Ashwin Acharya

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Ashwin Acharya was a Research Analyst at Georgetown’s Center for Security and Emerging Technology (CSET) focused on R&D policy and bibliometric analysis. Most recently, he was a Research Scholar at the University of Oxford, working with the Center for the Governance of AI. Previously, Ashwin was a Summer Research Associate at CSET, where he co-authored an analysis of the Chinese government’s AI R&D funding. Ashwin is a master’s candidate in Georgetown’s Security Studies Program and received his B.A. in Physics from the University of Chicago.

Problems of AI safety are the subject of increasing interest for engineers and policymakers alike. This brief uses the CSET Map of Science to investigate how research into three areas of AI safety — robustness, interpretability and reward learning — is progressing. It identifies eight research clusters that contain a significant amount of research relating to these three areas and describes trends and key papers for each of them.

In the past decade, Chinese researchers have become increasingly prolific authors of highly cited AI publications, approaching the global research share of their U.S. counterparts. However, some analysts question the impact of Chinese publications; are they well respected internationally, and do they cover important topics? In this data brief, the authors build on prior analyses of top AI publications to provide a richer understanding of the two countries’ contributions to high-impact AI research.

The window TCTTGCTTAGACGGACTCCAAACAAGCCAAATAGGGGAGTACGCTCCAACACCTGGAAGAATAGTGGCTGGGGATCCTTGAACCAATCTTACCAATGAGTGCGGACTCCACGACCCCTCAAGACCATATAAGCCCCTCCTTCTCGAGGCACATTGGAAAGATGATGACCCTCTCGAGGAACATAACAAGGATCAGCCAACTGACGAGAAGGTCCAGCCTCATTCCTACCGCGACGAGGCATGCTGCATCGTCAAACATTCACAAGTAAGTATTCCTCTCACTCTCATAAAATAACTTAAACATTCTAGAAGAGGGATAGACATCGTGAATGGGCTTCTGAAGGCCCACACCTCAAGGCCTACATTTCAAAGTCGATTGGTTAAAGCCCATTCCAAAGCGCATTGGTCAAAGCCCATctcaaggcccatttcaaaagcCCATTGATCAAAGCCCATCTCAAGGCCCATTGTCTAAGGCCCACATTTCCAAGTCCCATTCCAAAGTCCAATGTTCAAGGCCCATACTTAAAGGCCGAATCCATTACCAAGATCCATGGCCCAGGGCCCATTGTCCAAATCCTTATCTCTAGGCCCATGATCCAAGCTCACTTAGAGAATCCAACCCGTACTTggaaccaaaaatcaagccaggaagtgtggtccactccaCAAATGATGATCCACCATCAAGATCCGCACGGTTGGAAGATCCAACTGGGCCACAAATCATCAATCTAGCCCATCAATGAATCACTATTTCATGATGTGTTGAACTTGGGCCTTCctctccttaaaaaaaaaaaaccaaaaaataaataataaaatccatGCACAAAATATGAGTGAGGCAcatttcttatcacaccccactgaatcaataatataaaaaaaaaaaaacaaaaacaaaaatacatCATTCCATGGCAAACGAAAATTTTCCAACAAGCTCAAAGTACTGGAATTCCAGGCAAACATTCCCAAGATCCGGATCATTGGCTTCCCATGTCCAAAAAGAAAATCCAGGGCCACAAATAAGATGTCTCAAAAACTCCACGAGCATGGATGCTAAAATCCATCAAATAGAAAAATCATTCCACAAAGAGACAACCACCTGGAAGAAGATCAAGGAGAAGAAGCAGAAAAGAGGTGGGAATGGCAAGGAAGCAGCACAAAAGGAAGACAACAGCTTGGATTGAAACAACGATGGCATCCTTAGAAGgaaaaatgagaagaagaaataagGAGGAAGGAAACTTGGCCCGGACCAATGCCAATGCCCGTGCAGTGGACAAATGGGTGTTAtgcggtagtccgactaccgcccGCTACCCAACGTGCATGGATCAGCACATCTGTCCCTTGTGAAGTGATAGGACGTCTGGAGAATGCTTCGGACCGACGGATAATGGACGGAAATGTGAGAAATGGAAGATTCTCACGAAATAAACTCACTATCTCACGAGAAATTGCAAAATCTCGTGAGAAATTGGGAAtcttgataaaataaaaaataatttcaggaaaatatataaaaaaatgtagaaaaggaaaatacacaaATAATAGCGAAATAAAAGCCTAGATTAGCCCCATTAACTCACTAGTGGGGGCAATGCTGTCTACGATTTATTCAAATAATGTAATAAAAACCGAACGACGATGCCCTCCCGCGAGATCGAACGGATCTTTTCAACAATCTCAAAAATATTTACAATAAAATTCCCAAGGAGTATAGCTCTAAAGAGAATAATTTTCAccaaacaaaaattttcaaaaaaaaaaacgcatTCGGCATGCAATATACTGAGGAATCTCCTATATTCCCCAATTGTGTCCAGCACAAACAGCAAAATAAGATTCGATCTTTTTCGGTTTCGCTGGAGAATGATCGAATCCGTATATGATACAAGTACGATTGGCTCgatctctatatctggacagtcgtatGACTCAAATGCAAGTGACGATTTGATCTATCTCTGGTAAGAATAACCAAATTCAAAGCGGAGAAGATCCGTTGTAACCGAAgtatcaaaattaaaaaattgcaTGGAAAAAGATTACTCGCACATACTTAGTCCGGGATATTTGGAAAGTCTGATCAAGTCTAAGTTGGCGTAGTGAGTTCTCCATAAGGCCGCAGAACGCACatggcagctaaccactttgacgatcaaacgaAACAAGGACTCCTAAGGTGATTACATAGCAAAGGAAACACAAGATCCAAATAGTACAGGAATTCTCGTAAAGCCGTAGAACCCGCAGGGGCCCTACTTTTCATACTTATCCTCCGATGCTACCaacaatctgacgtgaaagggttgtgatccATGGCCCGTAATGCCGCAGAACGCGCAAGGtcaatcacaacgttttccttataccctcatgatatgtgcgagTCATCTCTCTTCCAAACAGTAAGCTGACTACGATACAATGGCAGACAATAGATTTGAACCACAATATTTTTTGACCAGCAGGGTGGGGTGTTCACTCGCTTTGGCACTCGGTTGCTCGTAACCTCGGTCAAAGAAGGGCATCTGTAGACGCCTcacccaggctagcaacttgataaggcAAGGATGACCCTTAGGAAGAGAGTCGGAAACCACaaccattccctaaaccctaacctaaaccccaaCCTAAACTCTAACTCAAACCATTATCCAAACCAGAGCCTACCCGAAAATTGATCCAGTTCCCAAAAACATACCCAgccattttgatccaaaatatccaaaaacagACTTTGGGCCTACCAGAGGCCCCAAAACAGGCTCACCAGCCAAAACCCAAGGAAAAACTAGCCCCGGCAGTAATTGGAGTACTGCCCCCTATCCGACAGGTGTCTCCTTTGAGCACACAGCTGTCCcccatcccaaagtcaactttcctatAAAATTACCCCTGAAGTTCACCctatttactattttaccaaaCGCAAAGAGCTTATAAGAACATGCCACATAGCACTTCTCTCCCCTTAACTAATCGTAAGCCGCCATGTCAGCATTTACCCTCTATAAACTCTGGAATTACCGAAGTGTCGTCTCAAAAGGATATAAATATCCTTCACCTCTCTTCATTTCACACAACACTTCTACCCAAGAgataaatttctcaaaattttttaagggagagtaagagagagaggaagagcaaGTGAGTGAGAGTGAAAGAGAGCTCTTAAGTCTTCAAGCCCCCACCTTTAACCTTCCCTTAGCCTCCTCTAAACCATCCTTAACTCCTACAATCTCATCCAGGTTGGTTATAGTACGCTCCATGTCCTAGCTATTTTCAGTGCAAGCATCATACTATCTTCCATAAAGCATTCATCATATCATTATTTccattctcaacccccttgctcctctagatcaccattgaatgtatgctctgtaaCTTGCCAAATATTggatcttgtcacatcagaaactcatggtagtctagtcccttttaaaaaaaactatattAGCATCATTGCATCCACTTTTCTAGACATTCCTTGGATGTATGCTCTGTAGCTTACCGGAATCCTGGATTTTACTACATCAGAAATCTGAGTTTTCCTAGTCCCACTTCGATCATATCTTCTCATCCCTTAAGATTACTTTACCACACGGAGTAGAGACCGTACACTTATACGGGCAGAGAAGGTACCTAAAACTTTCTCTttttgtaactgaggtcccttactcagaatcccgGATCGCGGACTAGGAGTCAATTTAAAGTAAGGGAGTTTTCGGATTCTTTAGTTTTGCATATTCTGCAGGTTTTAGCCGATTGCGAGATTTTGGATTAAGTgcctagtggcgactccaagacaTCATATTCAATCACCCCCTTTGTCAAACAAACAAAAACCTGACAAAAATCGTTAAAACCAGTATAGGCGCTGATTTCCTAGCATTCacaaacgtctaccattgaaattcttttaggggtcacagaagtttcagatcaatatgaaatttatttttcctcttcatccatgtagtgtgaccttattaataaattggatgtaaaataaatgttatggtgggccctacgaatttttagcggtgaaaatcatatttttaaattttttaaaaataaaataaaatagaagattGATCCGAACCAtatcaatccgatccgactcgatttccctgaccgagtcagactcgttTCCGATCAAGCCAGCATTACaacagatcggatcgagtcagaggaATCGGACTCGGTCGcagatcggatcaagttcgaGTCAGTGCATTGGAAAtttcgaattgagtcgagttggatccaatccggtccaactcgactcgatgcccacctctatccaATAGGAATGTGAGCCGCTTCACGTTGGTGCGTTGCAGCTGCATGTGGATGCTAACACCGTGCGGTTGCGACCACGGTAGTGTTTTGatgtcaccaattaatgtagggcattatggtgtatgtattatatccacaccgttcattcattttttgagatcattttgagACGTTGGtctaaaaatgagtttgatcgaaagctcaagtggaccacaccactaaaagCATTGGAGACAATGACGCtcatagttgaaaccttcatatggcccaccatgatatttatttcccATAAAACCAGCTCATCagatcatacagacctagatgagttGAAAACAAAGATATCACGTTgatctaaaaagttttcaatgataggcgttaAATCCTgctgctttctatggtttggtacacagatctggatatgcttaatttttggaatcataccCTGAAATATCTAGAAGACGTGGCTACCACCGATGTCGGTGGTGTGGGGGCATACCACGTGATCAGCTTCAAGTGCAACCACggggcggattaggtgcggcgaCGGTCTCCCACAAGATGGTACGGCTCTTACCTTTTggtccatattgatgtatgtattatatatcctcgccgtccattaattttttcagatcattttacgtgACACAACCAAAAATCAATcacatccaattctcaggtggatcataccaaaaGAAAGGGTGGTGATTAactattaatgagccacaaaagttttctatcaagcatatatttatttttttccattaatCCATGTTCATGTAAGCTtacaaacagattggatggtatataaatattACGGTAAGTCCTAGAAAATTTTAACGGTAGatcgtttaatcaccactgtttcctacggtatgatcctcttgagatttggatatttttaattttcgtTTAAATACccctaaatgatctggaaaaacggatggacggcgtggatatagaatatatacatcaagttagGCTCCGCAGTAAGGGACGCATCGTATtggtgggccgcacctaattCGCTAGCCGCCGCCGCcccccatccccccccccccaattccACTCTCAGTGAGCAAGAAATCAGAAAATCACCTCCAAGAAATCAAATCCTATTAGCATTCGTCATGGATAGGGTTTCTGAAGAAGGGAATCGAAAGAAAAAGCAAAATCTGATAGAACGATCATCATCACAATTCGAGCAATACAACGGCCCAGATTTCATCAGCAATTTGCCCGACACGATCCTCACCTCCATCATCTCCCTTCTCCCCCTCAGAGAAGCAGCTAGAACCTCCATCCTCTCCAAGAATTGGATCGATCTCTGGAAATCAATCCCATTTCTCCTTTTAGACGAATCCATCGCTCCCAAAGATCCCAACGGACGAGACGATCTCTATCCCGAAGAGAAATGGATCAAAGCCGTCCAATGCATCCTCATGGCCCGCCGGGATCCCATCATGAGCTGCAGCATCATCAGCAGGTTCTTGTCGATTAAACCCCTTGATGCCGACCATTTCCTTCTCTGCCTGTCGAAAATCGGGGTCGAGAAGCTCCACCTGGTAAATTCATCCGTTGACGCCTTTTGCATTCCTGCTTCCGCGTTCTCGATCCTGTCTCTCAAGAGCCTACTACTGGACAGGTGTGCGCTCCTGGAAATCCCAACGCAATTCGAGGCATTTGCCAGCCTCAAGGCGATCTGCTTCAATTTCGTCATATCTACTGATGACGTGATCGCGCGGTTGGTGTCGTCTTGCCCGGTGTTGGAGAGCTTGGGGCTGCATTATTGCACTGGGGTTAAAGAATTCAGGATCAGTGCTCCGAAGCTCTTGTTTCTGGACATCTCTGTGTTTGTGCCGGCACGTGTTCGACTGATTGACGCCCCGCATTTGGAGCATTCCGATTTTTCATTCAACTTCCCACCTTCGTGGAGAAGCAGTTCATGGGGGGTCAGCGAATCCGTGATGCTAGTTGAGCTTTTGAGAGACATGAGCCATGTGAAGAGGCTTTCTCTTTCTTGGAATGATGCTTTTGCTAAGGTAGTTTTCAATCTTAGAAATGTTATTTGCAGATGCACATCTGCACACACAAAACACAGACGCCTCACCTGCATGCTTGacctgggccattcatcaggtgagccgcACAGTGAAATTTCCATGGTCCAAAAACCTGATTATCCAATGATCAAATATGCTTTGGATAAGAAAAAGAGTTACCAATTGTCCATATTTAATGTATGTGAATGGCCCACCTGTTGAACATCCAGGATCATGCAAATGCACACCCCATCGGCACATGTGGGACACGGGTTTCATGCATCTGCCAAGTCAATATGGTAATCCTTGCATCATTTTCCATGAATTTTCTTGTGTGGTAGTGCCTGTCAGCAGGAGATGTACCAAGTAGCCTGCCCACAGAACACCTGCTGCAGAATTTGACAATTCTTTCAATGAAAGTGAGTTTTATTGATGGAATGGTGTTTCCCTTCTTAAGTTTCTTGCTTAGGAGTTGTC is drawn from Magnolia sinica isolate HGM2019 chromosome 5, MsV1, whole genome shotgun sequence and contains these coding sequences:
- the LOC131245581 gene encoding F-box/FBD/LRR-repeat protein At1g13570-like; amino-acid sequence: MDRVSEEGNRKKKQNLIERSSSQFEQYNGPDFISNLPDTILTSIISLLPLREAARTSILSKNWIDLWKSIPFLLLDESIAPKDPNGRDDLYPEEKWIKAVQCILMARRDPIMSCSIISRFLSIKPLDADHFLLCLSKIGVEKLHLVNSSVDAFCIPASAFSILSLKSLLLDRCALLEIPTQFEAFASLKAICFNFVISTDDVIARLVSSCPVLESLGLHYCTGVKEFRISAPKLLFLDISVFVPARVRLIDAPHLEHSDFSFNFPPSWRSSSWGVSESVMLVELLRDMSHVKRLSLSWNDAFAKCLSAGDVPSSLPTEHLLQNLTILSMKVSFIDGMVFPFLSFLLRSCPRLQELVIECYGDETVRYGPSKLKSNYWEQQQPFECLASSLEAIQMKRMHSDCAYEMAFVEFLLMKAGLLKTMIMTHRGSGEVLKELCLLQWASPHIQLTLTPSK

Progress in artificial intelligence has led to growing concern about the capabilities of AI-powered surveillance systems. This data brief uses bibliometric analysis to chart recent trends in visual surveillance research — what share of overall computer vision research it comprises, which countries are leading the way, and how things have varied over time.

Devices based on superconductor electronics can achieve much higher energy efficiency than standard electronics. Research in superconductor electronics could advance a range of commercial and defense priorities, with potential applications for supercomputing, artificial intelligence, sensors, signal processing, and quantum computing. This brief identifies the countries most actively contributing to superconductor electronics research and assesses their relative competitiveness in terms of both research output and funding.

"AI is very different from other security-relevant technologies, in that the private sector is in the driver's seat." Zach Arnold and Ashwin Acharya joined the ChinaTalk podcast to discuss their work at CSET on AI investment.

China aims to become “the world’s primary AI innovation center” by 2030. Toward that end, the Chinese government is spending heavily on AI research and development (R&D)—but perhaps not as heavily as some have thought. This memo provides a provisional, open-source estimate of China’s spending.